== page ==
Until the recent stimulus kerfuffle, Sanford's years as governor had been most notable for public theatrics, as well. In May 2004, a day after the Republican-led House overrode 105 of Sanford's 106 budget vetoes, the governor carried two piglets into the Statehouse chambers to protest "pork-barrel spending." (That the pigs proceeded to defecate on the governor struck some miffed lawmakers as poetic justice.) The following year, he brought a horse and buggy to the Statehouse, saying it symbolized the state's "outdated" Constitution and ways of governance. At first, it looked like the governor's recent "disappearance" was yet another in his long resume of zany but harmless capers.
"Sanford's ideal for a perfect South Carolina would find the state with very limited government, no income taxes, limited roles for public education and little governmental involvement with job creation," wrote S.C. Statehouse Report publisher Andy Brack in 2005. In less dire economic times the governor's fiscal austerity resonated with many South Carolinians. But as the economy tanked, his style of governance, which can best be described as obstructionist, has proved costly.
One sunny morning in late April, I attended a job fair at Columbia's National Guard Armory, not far from the Statehouse. Hundreds of down-on-their-luck South Carolinians went from booth to booth discovering that for every company hiring--Verizon was looking for sales staff--there were others pitching training programs with no guarantee of a paycheck.
As he was leaving, I spoke with Gary Grimes, 55, who had been laid off seven months earlier from his job at Flextronics, a multinational manufacturing company with a plant in West Columbia. He and his wife, who had also recently lost her job, were scraping by on food stamps and unemployment insurance--insurance that Sanford had threatened in December to cut off unless the state agency that disbursed unemployment checks agreed to a new audit. (On January 1, just hours before the fund was to run out, Sanford capitulated and applied for a $146 million federal loan.) A lifelong Republican, Grimes was puzzled by Sanford's stance on the stimulus. "I know we'll have to pay the money back later, but at the same time, the state's hurting and we need the money," he said. "It looks like the governor's just playing politics."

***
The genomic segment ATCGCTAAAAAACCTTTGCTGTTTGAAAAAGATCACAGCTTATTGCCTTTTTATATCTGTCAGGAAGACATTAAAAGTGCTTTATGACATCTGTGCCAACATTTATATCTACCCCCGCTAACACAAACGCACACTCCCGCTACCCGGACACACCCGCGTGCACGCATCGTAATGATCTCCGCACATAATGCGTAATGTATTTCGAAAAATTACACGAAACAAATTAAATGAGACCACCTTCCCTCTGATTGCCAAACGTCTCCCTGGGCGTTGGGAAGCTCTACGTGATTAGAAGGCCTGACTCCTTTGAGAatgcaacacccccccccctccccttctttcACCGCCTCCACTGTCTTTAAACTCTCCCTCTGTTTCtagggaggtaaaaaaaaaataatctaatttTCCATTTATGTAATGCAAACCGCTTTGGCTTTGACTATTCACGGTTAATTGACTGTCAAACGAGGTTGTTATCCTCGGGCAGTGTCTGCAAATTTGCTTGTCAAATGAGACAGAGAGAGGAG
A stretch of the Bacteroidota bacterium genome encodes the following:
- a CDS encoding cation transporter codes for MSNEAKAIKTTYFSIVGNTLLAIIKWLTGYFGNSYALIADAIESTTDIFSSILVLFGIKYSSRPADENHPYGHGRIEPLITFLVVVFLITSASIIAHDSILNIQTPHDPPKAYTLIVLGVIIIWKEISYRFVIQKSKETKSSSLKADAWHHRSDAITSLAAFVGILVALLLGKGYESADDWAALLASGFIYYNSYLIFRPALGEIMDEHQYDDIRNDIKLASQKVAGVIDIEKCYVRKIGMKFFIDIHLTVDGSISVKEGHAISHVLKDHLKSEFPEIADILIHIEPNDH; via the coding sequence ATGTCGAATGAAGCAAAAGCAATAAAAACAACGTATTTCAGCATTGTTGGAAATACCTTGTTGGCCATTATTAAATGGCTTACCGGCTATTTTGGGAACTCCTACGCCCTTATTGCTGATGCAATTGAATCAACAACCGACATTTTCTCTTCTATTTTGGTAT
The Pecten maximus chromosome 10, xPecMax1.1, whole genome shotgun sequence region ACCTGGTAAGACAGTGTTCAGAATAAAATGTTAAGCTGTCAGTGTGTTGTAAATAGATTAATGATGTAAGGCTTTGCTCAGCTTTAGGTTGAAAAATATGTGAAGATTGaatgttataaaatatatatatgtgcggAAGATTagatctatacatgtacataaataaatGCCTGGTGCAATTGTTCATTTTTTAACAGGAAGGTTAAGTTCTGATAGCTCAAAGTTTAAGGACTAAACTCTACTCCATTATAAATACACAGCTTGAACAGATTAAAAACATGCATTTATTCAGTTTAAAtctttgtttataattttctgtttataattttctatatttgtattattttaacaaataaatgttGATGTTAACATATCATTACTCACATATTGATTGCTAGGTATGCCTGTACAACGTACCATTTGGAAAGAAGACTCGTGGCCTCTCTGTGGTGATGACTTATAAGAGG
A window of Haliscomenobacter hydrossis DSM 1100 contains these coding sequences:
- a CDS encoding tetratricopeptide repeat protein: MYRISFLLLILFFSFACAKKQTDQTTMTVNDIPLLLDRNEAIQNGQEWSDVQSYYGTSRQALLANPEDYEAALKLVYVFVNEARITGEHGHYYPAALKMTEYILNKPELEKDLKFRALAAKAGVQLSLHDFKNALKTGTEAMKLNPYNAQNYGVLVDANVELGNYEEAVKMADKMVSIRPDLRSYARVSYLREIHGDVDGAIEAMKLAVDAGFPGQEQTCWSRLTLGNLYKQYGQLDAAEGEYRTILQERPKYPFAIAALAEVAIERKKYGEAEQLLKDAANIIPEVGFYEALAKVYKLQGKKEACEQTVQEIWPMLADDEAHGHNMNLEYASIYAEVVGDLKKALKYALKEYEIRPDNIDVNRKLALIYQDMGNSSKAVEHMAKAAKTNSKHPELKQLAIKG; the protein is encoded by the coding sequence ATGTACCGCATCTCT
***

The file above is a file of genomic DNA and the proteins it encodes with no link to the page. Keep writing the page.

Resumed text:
I spent that afternoon in the observation balcony of the State Senate chambers alongside children from Greenville's Welcome Elementary School. The third graders were on a field trip, and they caused a brief commotion as they leaned over the railing to take photos. The august men below--there's not a single woman in the State Senate--were debating the 2009-10 appropriations bill. Tax revenue had plummeted; even though the $5.7 billion spending plan the Legislature passed included the $700 million in federal funds, it fell about $1 billion short of the previous year's plan.
Congress has mandated that the disputed $700 million--one-tenth of the total allocated for South Carolina under the $787 billion federal stimulus package, but the only part the governor believed was within his power to reject--be disbursed over two years for education and law enforcement. Sanford wanted to redirect the money to pay down state debt, and he stood prepared to see it go to other states even though South Carolinians would still have been on the hook to pay it back. "Going further into debt will not solve a problem that was created by too much debt," he said in a televised address defending his position.